I use a water based coolant when I cut aluminum with a CBN button, it eliminated the smearing, and I have'nt noticed any loss of insert life due to thermal shock.
Anyone else tried coolants or lubricants?
javier

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Post by Wolfplace » Sun Apr 10, 2005 7:58 pm

jdeleon wrote:I notice most of you using CBN.. cut dry as recommended. Do you get a smear on the surface of aluminum? How bout when you cut across the intake seats?
I use a water based coolant when I cut aluminum with a CBN button, it eliminated the smearing, and I have'nt noticed any loss of insert life due to thermal shock.
Anyone else tried coolants or lubricants?
=
I tried CBN on aluminum & found it unacceptable at least to me on a lot of heads even with lubricant as some would still stick to the cutter
Went with a PCD button & never looked back.
There is in my opinion just no comparison between the two cutters no matter what machine manufacturers tell you.

I would just spend the money on a PCD button that will fit your holder & use it on your aluminum.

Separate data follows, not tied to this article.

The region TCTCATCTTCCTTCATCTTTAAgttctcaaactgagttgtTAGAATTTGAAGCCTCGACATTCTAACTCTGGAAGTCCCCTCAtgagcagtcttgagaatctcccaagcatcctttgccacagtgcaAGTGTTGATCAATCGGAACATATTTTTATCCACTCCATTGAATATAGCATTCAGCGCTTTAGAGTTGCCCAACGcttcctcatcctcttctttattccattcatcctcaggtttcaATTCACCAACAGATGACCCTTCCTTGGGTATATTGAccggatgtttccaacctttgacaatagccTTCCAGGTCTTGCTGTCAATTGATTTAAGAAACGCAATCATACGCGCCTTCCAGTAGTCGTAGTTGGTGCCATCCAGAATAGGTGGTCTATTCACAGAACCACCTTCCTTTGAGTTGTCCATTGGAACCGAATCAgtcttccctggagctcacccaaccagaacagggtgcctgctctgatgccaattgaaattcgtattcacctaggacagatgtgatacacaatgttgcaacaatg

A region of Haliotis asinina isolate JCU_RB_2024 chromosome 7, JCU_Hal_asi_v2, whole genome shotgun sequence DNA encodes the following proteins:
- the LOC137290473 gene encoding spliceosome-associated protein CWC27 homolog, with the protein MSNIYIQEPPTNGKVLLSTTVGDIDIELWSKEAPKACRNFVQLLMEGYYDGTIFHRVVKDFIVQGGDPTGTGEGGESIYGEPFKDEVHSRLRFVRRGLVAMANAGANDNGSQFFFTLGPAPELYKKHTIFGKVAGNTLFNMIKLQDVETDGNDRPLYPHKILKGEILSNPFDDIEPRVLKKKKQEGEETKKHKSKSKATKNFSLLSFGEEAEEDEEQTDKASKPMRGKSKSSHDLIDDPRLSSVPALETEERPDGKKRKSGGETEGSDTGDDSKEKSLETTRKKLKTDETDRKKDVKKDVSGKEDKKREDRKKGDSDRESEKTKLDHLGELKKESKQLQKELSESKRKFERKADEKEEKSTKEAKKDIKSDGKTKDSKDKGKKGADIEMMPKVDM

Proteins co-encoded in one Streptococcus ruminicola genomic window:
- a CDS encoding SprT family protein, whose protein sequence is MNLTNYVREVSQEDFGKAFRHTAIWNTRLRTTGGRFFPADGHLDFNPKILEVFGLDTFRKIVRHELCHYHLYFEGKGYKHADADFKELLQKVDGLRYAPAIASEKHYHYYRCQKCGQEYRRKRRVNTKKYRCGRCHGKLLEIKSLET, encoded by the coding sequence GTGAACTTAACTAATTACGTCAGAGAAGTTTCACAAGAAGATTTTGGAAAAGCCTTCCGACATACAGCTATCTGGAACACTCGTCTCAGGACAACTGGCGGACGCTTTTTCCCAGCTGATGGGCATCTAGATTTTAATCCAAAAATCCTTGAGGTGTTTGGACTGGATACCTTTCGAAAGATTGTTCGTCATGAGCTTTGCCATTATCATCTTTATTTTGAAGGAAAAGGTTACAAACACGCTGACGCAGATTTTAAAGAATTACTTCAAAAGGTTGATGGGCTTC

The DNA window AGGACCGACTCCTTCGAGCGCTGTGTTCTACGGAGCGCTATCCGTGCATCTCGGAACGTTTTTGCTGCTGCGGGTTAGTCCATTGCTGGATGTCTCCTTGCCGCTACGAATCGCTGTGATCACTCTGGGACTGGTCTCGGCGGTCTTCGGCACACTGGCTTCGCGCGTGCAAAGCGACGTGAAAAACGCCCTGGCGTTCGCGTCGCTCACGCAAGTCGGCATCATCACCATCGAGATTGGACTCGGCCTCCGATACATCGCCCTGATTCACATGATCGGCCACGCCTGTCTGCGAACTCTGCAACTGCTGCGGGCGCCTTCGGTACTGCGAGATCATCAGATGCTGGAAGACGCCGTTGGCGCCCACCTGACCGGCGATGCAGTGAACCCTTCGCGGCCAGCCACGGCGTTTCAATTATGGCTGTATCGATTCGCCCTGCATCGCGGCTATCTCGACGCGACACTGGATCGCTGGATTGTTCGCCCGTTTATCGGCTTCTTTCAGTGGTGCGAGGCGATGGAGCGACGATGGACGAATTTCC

I think you will love the finish without any coolants or lubricants.

The only exception is as you mentioned, when cutting across an intake seat unless it's copper.
You need to use the CBN with lubricant in this application as the seat will supposedly kill the PCD in short order,, at least according to the cutter gods.
I have cut heads & gotten into the intake seat with PCD & it didn't seem to degrade the cutter but my understanding is this is not a real good idea.

I have cut probably 250-300 heads on the same insert in the mill & have been using the same cemented insert PCD on the lathe for machining various aluminum, brass & bronze items for about a year now & it has a LOT of miles on it & is still alive & kicking,,
I love this stuff for aluminum :)
Trouble is it spoils you as now I hate it when I have to use any kind of cutting fluids & have to clean up the mess :-({|=